The Secrets of Torun Gingerbread
Few Polish delicacies are as synonymous with a city as Torun gingerbread. Pierniki toruńskie is sold everywhere in the old town in every imaginable form – pre-packaged, freshly baked, chocolate-coated, with a jam core, topped with icing, heart-shaped, six-lobed (‘Katarzynki‘), the list goes on.
Over the centuries, kings, visiting dignitaries and even a pontiff were served pierniki. It’s hard to imagine that such an esteemed craft nearly died in the 19th century. Thankfully, the Industrial Age and mass production brought it back into the public conscience and international popularity.
For those whose interests go beyond simply eating gingerbread, there are a couple of places in Torun where they can learn more about the esteemed tradition: Zywe Muzeum Piernika (Live Gingerbread Museum) and the recently-opened Muzeum Toruńskiego Piernika (Museum of Torun Gingerbread). TripAdvisor reviewers seem to mix the two up, but it’s the former that I paid a visit to.
Disclaimer: It’s also the only one I’ve visited; the museum at the old Kopernik factory was still under construction when I was in town.
The Live Torun Gingerbread Museum
The Live Gingerbread Museum is a small place behind Copernicus’ house. There’s just enough room upstairs for 50 people to learn about pierniki hands-on. Alas, it’s not also mouths-on – it ain’t the gingerbread house from Hansel and Gretel.
There were no films or glass cabinets to deal with, so it was up to the guides in period dress to liven things up. To get us in the mood, they swore everyone to secrecy. ‘Cross my heart and hope to die if I reveal the exact recipe,’ or something like that.
The recipe calls for rye and wheat flour, honey, pepper, nutmeg, cloves and cinnamon. There’s no ginger. How the English name came to be applied to something called ‘pepper cake’ in other languages remains one of Life’s greatest mysteries.
A few of us added one ingredient each, according to the amount the guides specified. I’ve forgotten the proportions, but I’m not supposed to tell you what they are anyway.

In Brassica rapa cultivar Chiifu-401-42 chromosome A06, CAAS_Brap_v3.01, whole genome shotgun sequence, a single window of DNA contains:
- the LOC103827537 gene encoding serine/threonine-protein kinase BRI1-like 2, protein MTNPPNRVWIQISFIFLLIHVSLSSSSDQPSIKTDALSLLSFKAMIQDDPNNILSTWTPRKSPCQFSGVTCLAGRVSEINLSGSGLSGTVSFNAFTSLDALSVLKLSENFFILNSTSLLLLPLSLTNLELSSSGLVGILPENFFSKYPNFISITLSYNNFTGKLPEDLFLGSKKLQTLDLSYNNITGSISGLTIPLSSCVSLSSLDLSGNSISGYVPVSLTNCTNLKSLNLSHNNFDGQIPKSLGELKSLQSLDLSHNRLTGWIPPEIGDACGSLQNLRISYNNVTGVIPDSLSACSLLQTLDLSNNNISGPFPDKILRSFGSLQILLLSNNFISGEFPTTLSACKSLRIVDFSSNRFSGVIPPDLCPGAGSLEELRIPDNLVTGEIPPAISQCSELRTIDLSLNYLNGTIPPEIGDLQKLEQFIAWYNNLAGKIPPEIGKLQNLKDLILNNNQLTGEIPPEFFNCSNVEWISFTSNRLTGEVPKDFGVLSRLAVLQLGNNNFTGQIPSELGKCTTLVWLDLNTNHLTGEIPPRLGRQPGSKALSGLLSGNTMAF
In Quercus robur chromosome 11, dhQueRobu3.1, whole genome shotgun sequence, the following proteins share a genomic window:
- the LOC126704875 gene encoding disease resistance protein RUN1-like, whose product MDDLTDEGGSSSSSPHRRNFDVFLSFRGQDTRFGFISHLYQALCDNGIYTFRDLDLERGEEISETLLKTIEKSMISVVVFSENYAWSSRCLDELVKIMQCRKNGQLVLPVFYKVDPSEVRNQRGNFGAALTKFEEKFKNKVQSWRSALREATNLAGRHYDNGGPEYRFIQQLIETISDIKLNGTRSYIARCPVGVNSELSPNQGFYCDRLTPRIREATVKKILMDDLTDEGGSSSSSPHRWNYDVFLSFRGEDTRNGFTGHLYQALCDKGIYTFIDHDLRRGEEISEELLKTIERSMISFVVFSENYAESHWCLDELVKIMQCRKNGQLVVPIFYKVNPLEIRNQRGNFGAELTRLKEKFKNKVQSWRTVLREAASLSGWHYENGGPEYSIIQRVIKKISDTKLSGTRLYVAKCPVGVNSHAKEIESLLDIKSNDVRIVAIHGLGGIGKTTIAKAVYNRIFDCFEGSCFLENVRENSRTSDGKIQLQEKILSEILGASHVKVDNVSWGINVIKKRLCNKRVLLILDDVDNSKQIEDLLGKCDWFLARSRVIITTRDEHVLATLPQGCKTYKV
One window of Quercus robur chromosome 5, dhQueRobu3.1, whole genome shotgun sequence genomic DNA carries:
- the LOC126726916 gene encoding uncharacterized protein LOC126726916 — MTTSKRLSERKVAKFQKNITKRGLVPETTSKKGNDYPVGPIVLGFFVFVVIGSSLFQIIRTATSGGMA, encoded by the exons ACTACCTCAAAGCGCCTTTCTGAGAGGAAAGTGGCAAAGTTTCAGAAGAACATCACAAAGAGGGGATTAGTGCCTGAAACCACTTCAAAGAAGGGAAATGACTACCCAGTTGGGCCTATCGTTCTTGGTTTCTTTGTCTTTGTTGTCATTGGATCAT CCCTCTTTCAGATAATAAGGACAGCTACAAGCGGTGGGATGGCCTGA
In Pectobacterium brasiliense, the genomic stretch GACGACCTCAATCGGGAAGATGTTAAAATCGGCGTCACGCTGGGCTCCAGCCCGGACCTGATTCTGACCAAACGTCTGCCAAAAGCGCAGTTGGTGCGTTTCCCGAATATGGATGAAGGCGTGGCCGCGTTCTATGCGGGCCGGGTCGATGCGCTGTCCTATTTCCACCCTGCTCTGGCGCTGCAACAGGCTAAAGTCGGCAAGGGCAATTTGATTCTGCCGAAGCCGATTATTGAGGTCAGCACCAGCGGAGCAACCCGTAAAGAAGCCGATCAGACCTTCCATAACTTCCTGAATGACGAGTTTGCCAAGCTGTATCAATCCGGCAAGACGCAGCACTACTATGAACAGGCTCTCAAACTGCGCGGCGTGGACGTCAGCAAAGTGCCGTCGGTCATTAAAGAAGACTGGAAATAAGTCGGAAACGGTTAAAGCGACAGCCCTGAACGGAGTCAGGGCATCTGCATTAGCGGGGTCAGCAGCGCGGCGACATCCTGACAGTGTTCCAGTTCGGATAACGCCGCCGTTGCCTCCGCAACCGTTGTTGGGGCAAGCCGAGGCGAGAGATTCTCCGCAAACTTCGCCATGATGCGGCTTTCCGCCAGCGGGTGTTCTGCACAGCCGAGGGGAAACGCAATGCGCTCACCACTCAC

The dough was a lovely dark straw colour. We didn’t get to admire it for long, though; the guides told us we weren’t going to use it and took it away. Like fine beef, cheese and wine, it needed ageing. Instead, we worked with a 12-week-old dough that was just a shade lighter than our table. I silently hoped that none of the people who kneaded it in the spring had picked their noses.
Not too far away, near Gniezno: The Iron-Age Village of Biskupin
Our Surprising Pierniki
To make our pierniki, we dusted one of the traditional wooden moulds with flour and rolled a small lump of dough over it. It was fairly simple to cut the shapes of hearts, crests and animals. At this point, my hands were too dirty to take any photographs of the goat that I’d made. All this took very little time compared to the introduction of the ingredients, and soon our pieces were in the oven.
There was ample time, while we waited for our pierniki to be ready, to wander the gift counter. There were edible gingerbread pieces, books, gifts and even certificates complete with wax seals. I got myself one of the certificates in the name of fun, even though I missed one important detail – the baking temperature.
The guides returned the souvenirs us with a warning – THESE WILL BREAK YOUR TEETH. They were rock solid. You can imagine the look of surprise on some people’s faces when they were told they were spicy paperweight makers, not Bake Off contenders.
That told, the Live Museum never promised to make anyone a Masterchef. It’s great for anyone who’s in a hurry and would rather cut straight to the fun of learning about a Polish craft.
The Live Museum is on Ulica Rabianska, the street behind the Copernicus House. There’s a workshop on the hour every hour, but the museum offers English and German translations only at 1 p.m. and 4 p.m. It’s best to book ahead online. It costs 14zł for adults and 9.5zł for kids and students, more than the combined exhibition and workshop at the Museum of Torun Gingerbread. However, there seems to be more uncertainty online about how one goes about this.